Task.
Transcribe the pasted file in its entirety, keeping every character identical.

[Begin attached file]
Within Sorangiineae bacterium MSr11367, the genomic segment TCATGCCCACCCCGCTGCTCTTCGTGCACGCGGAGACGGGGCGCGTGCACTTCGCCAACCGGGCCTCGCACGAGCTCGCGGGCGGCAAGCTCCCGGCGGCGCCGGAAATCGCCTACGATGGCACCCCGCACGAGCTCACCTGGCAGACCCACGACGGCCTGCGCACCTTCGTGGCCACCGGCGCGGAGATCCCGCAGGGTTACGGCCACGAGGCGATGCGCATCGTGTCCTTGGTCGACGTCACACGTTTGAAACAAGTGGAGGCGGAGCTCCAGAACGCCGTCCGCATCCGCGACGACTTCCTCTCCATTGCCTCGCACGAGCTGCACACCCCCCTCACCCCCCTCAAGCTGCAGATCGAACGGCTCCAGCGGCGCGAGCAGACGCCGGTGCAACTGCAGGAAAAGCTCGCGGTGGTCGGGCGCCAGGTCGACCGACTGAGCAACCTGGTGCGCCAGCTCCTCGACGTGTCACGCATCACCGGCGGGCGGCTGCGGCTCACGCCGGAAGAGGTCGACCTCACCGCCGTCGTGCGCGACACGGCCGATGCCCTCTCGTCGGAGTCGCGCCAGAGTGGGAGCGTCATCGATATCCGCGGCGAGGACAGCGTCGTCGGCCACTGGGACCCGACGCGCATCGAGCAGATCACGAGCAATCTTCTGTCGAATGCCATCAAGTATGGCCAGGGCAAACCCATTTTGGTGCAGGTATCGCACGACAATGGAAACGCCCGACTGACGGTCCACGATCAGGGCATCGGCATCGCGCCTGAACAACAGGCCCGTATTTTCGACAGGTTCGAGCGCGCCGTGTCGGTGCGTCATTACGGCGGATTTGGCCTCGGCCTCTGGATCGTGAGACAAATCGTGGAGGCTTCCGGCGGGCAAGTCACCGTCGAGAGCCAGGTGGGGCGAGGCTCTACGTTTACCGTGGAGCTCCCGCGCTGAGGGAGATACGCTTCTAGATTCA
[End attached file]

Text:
Within Sorangiineae bacterium MSr11367, the genomic segment TCATGCCCACCCCGCTGCTCTTCGTGCACGCGGAGACGGGGCGCGTGCACTTCGCCAACCGGGCCTCGCACGAGCTCGCGGGCGGCAAGCTCCCGGCGGCGCCGGAAATCGCCTACGATGGCACCCCGCACGAGCTCACCTGGCAGACCCACGACGGCCTGCGCACCTTCGTGGCCACCGGCGCGGAGATCCCGCAGGGTTACGGCCACGAGGCGATGCGCATCGTGTCCTTGGTCGACGTCACACGTTTGAAACAAGTGGAGGCGGAGCTCCAGAACGCCGTCCGCATCCGCGACGACTTCCTCTCCATTGCCTCGCACGAGCTGCACACCCCCCTCACCCCCCTCAAGCTGCAGATCGAACGGCTCCAGCGGCGCGAGCAGACGCCGGTGCAACTGCAGGAAAAGCTCGCGGTGGTCGGGCGCCAGGTCGACCGACTGAGCAACCTGGTGCGCCAGCTCCTCGACGTGTCACGCATCACCGGCGGGCGGCTGCGGCTCACGCCGGAAGAGGTCGACCTCACCGCCGTCGTGCGCGACACGGCCGATGCCCTCTCGTCGGAGTCGCGCCAGAGTGGGAGCGTCATCGATATCCGCGGCGAGGACAGCGTCGTCGGCCACTGGGACCCGACGCGCATCGAGCAGATCACGAGCAATCTTCTGTCGAATGCCATCAAGTATGGCCAGGGCAAACCCATTTTGGTGCAGGTATCGCACGACAATGGAAACGCCCGACTGACGGTCCACGATCAGGGCATCGGCATCGCGCCTGAACAACAGGCCCGTATTTTCGACAGGTTCGAGCGCGCCGTGTCGGTGCGTCATTACGGCGGATTTGGCCTCGGCCTCTGGATCGTGAGACAAATCGTGGAGGCTTCCGGCGGGCAAGTCACCGTCGAGAGCCAGGTGGGGCGAGGCTCTACGTTTACCGTGGAGCTCCCGCGCTGAGGGAGATACGCTTCTAGATTCA